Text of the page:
Architect Presents Pulaski County Courthouse Renovation Options

Architect Eric Rowland discusses courthouse renovation options

Upgrading the historic Pulaski County Courthouse could cost between $4.5 and $6 million. Residents and government leaders filled the Circuit Courtroom Tuesday to hear the preliminary findings of Rowland Design’s facilities study.

Architect Eric Rowland said that overall, the building is in pretty good shape. “This building obviously represents a great deal of talent when it was built,” he said. “I mean, I think it’s pretty obvious to everybody that looks at the outside of this building that the mason that did the masonry work on this building was a skilled craftsman, probably of a level that would be very difficult to find right now. The building stands tall and true and square, and it has very few structural issues that you might often find with a building of this age.”

But there are a few issues that need to be addressed. One of the big ones is security. Rowland is proposing the creation of a single point of entry by directing all courthouse visitors to the north entrance. A security checkpoint would be installed on the main level. Those unable to use the stairs would use a new ramp to go to the north side’s lower-level door, where they could be buzzed in by a security officer. The other lower-level doors would be retained as exits.

Another issue is drainage. “What we’re proposing to do is to excavate under the perimeter of the building, put in a new perimeter drainage system, if we need to finger under the building to relieve some static pressure, then do that,” Rowland said. “Right now, the concrete floor is half-overbuilt, put on it, probably, wood that’s trapped some, probably, mold. We haven’t looked in there, but you can tell from the smell and the kind of mustiness that there’s moisture in there that’s not getting out.”

The courthouse would also get a number of other updates, including ADA-compliant public restrooms on each floor, a new heating and cooling system, and LED lighting.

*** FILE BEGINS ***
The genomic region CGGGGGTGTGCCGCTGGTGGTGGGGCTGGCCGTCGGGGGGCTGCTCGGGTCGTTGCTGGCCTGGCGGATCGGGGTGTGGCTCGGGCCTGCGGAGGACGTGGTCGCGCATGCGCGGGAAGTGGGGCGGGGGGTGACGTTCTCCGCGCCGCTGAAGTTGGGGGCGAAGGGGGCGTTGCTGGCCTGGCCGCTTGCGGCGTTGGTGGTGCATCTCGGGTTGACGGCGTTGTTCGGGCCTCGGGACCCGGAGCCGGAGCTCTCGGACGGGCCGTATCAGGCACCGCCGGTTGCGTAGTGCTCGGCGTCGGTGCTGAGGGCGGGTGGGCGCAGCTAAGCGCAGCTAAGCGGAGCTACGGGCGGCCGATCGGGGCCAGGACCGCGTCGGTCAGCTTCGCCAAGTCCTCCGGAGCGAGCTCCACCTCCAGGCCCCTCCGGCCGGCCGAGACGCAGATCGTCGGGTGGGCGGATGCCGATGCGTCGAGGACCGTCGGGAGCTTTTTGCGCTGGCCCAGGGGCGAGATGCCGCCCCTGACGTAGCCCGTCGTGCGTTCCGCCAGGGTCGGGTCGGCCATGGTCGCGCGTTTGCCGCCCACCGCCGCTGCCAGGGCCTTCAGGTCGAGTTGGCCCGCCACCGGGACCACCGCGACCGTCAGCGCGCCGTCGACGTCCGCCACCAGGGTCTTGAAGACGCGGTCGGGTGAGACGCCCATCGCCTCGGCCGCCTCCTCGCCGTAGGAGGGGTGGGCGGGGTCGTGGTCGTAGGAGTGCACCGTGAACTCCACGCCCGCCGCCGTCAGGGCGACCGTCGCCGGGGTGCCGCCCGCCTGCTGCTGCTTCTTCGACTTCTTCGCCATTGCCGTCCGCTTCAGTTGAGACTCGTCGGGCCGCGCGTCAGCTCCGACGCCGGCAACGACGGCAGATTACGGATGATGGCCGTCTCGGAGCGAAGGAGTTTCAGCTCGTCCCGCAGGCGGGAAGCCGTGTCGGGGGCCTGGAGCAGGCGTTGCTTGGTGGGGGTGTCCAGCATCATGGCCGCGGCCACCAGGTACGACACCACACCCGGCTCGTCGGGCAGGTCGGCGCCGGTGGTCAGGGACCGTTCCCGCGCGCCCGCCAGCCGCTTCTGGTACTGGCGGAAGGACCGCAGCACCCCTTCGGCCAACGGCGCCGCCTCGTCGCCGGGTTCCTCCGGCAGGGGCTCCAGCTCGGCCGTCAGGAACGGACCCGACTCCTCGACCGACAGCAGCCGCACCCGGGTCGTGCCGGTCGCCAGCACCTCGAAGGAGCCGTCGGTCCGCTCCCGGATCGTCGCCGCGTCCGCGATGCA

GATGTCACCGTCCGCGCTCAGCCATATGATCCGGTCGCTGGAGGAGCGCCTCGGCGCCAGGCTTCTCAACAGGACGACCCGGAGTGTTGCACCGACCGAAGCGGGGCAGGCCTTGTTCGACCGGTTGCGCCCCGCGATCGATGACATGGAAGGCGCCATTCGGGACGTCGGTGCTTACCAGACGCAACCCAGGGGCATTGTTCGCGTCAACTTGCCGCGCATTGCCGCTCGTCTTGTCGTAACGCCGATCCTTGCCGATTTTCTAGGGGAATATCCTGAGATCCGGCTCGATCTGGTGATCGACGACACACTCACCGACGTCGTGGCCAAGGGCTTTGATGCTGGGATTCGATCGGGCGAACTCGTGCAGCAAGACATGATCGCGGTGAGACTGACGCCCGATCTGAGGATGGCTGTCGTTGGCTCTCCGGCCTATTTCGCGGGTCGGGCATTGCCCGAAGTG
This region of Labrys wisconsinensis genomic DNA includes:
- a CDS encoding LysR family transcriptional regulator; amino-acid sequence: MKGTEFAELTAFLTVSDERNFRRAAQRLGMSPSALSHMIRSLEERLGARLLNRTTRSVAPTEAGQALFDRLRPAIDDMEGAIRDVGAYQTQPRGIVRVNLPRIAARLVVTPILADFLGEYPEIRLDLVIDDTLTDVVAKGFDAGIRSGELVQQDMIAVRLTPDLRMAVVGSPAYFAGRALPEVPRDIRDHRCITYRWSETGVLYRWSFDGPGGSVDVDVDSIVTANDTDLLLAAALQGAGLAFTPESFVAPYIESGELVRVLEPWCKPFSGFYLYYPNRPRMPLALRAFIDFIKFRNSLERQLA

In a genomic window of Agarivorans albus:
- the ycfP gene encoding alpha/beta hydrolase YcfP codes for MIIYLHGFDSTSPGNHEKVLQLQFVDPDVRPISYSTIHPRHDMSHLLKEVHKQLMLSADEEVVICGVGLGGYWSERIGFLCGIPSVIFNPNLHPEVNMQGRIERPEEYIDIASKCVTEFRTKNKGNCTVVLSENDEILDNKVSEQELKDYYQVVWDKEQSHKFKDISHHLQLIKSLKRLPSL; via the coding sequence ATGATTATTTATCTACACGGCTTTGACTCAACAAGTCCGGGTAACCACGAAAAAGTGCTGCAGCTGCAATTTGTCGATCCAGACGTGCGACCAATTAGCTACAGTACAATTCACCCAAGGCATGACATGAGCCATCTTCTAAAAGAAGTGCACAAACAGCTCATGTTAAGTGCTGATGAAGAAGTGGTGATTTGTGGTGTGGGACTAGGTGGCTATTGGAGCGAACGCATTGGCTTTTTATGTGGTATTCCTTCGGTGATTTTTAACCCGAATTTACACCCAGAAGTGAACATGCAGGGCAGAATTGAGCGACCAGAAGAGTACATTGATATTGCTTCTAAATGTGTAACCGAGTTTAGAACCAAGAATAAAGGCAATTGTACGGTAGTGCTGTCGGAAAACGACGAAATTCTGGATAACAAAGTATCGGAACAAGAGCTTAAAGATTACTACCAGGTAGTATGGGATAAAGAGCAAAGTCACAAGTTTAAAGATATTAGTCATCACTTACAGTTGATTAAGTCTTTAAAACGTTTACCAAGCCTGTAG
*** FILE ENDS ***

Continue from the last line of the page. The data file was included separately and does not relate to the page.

Rowland’s presentation included a couple of options. The less expensive one, estimated to cost just under $4.5 million, would keep Circuit Court where it currently is, but the courtroom would be renovated. However, that wouldn’t eliminate the potential security concern of transporting inmates across the street from the Justice Center.

The other option would move Circuit Court into the Justice Center, which would get a 6,400-square-foot addition. That would free up the current Circuit Courtroom for use as the commissioners meeting room or a flexible event space. That option would cost just over $6 million.

But Clerk JoLynn Behny pointed out that it would separate the Clerk’s Office from the courts. Rowland was under the impression that much of the communication could be done electronically, but the Justice Center addition could be enlarged at an estimated cost of $800,000 to $900,000.

Rowland also provided a revised cost estimate for its previous plan to build a larger addition to the Justice Center and tear down the courthouse. It came it at more than $6.9 million.

Going forward, Rowland said the next step will be to have additional discussions with county officials and verify some of the components with consultants, before putting together a final report. He noted that any eventual decisions will ultimately be up to the county commissioners.